Kimmerer muses on this story, wondering why the people of corn were the ones who ultimately inherited the earth. Corn, she says, is the product of “light transformed by relationship” via photosynthesis, and also of a relationship with people, creating the people themselves and then sustaining them as their first staple crop. This story is usually read as a history, but Kimmerer reminds the reader that in many Indigenous cultures time is not linear but rather circular. This makes the story both history, ongoing process, and prophecy of the future. She relates the idea that the Popol Vuh, the sacred Mayan text that contains this creation story, was used as a seeing instrument, or ilbal, through which its culture viewed their relationship to the world.
In “Witness to the Rain,” Kimmerer noted that everything exists only in relationship to something else, and here she describes corn as a living relationship between light, water, the land, and people. This passage also introduces the idea of ilbal, or a seeing instrument that is not a physical lens or device but a mythology. Kimmerer has described language as a sort of ilbal in the past, particularly in the differing ways that Potawatomi versus English languages portray the nature of what has animacy and value.
Immigrant culture should appreciate this wisdom, but not appropriate it, Kimmerer says. Instead, settler society should write its own story of relationship to the world, creating its own ilbal using science and art. She then comments how the scientific process of photosynthesis could also be described like a poem, with plants combining light, air, and water to make sugar and oxygen, our food and breath. Our breath then gives back carbon dioxide, which the plants use as their own breath. We are symbiotic organisms, and this living symbiosis is its own story of reciprocity and gratitude.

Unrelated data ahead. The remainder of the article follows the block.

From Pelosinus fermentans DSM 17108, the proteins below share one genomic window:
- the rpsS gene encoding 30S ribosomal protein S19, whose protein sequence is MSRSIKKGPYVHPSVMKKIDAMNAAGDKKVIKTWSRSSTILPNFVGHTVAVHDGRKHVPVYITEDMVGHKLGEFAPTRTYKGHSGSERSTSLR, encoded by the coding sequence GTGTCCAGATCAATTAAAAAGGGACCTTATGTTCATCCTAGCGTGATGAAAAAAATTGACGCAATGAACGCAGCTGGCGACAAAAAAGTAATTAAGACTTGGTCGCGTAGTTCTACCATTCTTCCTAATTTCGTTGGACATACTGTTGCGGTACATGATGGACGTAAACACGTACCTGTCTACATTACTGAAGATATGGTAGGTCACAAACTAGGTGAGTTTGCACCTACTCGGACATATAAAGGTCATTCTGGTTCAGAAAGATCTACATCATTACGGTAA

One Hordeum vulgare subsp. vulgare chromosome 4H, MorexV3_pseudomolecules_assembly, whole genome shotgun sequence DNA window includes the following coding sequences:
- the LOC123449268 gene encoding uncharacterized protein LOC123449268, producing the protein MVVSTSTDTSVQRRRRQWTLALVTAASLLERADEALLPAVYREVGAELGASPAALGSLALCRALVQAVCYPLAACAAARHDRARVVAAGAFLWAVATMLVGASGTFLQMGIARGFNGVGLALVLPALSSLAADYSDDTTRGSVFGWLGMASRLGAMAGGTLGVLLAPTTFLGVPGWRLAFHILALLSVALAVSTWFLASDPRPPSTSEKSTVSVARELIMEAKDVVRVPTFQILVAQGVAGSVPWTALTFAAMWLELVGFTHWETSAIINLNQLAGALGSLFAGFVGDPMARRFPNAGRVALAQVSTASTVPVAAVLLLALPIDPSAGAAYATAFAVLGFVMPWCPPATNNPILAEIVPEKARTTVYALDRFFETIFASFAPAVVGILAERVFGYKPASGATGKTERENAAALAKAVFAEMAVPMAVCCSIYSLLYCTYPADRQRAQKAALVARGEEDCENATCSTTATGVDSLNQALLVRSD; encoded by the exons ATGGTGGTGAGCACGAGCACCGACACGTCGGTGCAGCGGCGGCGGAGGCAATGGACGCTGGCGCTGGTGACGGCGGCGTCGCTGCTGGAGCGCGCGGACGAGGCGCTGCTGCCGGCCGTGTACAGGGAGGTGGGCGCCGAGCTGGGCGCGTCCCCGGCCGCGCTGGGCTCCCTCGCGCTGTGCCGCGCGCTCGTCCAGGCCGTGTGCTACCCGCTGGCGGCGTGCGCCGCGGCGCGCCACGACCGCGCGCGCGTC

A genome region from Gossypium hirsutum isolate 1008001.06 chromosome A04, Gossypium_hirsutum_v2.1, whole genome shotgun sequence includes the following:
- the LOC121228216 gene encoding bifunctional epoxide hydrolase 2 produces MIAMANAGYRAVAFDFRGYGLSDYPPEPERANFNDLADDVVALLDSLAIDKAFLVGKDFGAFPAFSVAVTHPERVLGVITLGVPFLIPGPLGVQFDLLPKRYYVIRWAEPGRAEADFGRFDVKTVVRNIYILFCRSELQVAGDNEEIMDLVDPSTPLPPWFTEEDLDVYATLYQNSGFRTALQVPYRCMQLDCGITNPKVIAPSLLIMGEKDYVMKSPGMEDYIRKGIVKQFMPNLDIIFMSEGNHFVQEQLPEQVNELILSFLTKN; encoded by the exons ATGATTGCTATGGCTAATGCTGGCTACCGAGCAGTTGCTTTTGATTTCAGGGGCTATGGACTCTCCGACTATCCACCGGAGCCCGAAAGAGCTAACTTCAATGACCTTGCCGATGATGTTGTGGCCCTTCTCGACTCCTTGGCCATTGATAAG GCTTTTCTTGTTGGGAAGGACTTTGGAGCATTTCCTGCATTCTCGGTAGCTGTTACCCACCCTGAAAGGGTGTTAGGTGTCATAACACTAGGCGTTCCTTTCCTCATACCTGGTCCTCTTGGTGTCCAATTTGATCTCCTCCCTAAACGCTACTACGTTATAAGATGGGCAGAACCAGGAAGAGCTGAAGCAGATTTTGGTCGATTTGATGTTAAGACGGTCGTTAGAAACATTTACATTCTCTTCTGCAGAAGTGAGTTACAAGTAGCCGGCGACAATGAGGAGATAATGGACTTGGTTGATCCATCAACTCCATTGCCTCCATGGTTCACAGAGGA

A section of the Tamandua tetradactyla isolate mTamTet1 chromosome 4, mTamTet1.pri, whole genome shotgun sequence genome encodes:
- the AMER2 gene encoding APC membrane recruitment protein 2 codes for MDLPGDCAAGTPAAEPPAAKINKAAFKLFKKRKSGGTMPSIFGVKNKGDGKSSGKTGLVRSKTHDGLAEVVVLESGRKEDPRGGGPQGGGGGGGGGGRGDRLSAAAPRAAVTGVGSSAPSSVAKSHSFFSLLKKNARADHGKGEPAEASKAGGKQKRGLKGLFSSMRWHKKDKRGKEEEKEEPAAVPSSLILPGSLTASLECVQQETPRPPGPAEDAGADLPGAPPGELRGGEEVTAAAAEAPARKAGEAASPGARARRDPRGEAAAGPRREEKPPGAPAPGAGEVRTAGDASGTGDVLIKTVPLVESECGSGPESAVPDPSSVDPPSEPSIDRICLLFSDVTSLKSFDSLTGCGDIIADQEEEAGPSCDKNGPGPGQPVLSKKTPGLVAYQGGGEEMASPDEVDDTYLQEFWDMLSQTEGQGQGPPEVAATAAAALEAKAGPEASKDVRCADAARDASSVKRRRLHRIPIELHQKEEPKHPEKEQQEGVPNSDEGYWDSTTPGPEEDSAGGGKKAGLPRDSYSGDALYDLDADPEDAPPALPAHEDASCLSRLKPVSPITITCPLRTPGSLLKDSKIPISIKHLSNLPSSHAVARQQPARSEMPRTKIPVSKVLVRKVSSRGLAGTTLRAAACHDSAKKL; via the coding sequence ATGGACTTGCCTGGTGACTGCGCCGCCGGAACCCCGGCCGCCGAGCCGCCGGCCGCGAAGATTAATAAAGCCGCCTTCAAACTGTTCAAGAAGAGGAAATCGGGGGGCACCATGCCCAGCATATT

Every culture has its ilbal, both through its language and through its worldview and what it finds most important. Kimmerer warns settler society about appropriating from Indigenous peoples, but she also affirms again that society does need a new kind of ilbal that is healthier than what currently exists. This passage introduces another poetic metaphor of reciprocity as breath, here cycling through the process of plant photosynthesis and human respiration.
“The very facts of the world are a poem,” Kimmerer declares. These fact/stories used to be carried by elders and now they are usually the domain of scientists. But the technical language of science excludes most people, which also keeps them cut off from any ideas of the “democracy of all species.” “Science can give us knowing, but caring comes from somewhere else,” Kimmerer writes.